BY JANET MANDELSTAM
According to the Centers for Disease Control and Prevention, one in three teens will be involved in an abusive relationship, and most won’t tell anyone. If they do talk about it, they’re more likely to turn to a peer rather than an adult.
At Bloomington High School North, that peer who is trained to listen and be their advocate is Makayla Thomas.
The 16-year-old junior received 30 hours of training at Middle Way House in how to help people in unhealthy relationships. The training from the Bloomington shelter and violence prevention agency included active listening, understanding school policy on reporting harassment and abuse, how to answer questions about domestic and sexual violence, and what support services are available for survivors of abuse.
In the two years she has been a volunteer advocate, Thomas says a few students have sought her out to talk about their experiences. “Because teens are more likely to talk to other teens, it’s important to have peers trained,” she says. “But we never make decisions for them. We present options: You could take path A or path B.”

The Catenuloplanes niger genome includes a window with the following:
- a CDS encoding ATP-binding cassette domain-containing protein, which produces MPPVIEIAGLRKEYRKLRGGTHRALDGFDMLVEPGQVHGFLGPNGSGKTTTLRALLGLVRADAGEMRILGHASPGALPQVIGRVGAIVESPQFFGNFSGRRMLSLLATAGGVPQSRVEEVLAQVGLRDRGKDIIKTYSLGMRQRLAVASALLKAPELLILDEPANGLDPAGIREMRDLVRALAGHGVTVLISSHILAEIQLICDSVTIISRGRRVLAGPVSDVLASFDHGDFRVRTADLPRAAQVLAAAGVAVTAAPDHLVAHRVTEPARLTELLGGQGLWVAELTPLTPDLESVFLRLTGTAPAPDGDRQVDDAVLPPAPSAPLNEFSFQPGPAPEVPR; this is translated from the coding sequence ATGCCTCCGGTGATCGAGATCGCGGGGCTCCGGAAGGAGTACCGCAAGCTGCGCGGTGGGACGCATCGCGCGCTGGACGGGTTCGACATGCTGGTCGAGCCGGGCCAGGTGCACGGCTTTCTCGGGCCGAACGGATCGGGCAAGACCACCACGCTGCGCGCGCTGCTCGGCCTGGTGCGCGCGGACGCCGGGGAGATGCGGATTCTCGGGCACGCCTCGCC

In exploring school policy, Thomas learned that the school did indeed have a sexual harassment/assault policy, but it was kept out of view in the school office. “You had to ask for it,” she recalls, “and there’s only one reason someone would ask.” Thomas met with the principal to press for a more public display of the policy, which is now posted in the office and in the library.
The teen advocate program, including two advocates at Bloomington High School South, was the brainchild of Cierra Thomas-Williams, prevention programs coordinator of Middle Way House, who regularly visits all Monroe County junior and senior high schools to talk about violence prevention. But it takes more than a program to be effective, it takes people with the right personality, says Thomas-Williams. “Makayla came off as a leader, and I pulled her in right away.”
Thomas was happy to sign on because, she says, “I had friends who were in unhealthy relationships.” In addition to being available at any time to fellow students, she tries to promote healthy relationships by “being a good friend to other people and not tolerating harassment or bullying.”